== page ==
My Iditarod bulletin board is my favorite part of my classroom. IMG_2375 It is a collection of artifacts, pictures, and the big Iditarod 2017 countdown.  A few simple things you can do to spruce up your Iditarod classroom are begin to collect Iditarod themed books, find a red lantern (I found mine at a local hardware store), and get some authentic Iditarod patches from the Iditarod online store.  One of my favorite Iditarod books is Storm Run by Libby Riddles!  An amazing story of the first woman winning the Last Great Race on Earth!  The patches I have on my board were one of my best purchases I made last summer.  They make the classroom feel like an official part of the race!  Storm Run and other Iditarod goodies can be purchased from the Iditarod online store.

Another item on my bulletin board is my Iditarod word of the week.  I have had these up in my classroom for the last few years and it is a simple way for students to get the Iditarod lingo down before race day.  There are eighteen words in total, and I make sure to review the words we’ve done every few weeks so students remember the terms and definitions.  I hope your students enjoy learning the lingo as much as mine do.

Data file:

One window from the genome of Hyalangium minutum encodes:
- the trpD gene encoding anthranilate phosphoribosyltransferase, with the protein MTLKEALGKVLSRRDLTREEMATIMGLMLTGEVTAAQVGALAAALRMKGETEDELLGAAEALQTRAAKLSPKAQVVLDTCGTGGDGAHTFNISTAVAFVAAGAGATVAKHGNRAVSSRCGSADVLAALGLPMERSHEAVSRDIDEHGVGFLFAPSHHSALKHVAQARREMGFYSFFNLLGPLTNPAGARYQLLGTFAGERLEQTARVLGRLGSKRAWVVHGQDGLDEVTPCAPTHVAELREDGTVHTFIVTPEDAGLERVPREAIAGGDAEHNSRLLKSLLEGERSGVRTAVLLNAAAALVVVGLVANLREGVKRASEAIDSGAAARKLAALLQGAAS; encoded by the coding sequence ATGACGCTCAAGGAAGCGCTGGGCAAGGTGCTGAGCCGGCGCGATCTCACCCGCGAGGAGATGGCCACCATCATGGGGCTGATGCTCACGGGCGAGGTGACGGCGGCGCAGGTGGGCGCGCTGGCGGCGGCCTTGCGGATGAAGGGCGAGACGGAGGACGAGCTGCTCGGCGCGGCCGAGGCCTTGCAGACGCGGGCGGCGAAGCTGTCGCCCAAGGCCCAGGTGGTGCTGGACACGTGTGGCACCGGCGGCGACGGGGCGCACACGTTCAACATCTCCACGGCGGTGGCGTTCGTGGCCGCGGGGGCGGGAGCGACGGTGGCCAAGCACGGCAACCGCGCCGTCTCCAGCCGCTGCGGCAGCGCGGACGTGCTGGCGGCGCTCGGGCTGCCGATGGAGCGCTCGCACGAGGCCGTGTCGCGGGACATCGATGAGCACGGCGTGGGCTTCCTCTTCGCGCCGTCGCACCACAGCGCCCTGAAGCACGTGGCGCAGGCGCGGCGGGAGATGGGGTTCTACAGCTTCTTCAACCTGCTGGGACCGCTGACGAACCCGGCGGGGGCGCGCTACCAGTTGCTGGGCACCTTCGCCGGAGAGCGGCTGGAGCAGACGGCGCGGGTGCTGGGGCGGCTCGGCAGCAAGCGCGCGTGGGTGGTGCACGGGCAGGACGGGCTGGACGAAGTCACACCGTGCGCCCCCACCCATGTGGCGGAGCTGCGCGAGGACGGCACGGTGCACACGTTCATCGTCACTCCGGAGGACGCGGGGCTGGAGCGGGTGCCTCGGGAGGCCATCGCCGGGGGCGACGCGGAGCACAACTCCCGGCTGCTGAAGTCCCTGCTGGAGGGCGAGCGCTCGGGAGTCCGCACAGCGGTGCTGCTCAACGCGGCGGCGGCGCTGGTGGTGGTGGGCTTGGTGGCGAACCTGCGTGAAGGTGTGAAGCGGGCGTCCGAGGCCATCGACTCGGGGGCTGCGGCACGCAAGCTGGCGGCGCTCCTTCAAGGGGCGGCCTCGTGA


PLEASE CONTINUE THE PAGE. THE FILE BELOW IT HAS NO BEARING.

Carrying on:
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The last “back to school” Iditarod tidbit I’m going to share today is something I picked up at the Mickleson ExxonMobil Teacher Academy this summer.  Each day at the conference they grouped us differently using a deck of cards, and I loved getting to know new peopleIMG_2382 each day.  I decided to tweak this a little bit and make it work for my classroom (and hopefully yours)!  I created six different cards that you can pass out to students as they walk into your room—Husky Group, Moose Group, Paw Group, Sled Group, Lantern Group, and Musher Group.  I usually have my students work in groups of four, so I have printed out four pages of the document, cut them out, and laminated them for use throughout the year.  It has proven to be a simple way to incorporate Iditarod into my classroom, while changing student grouping each day.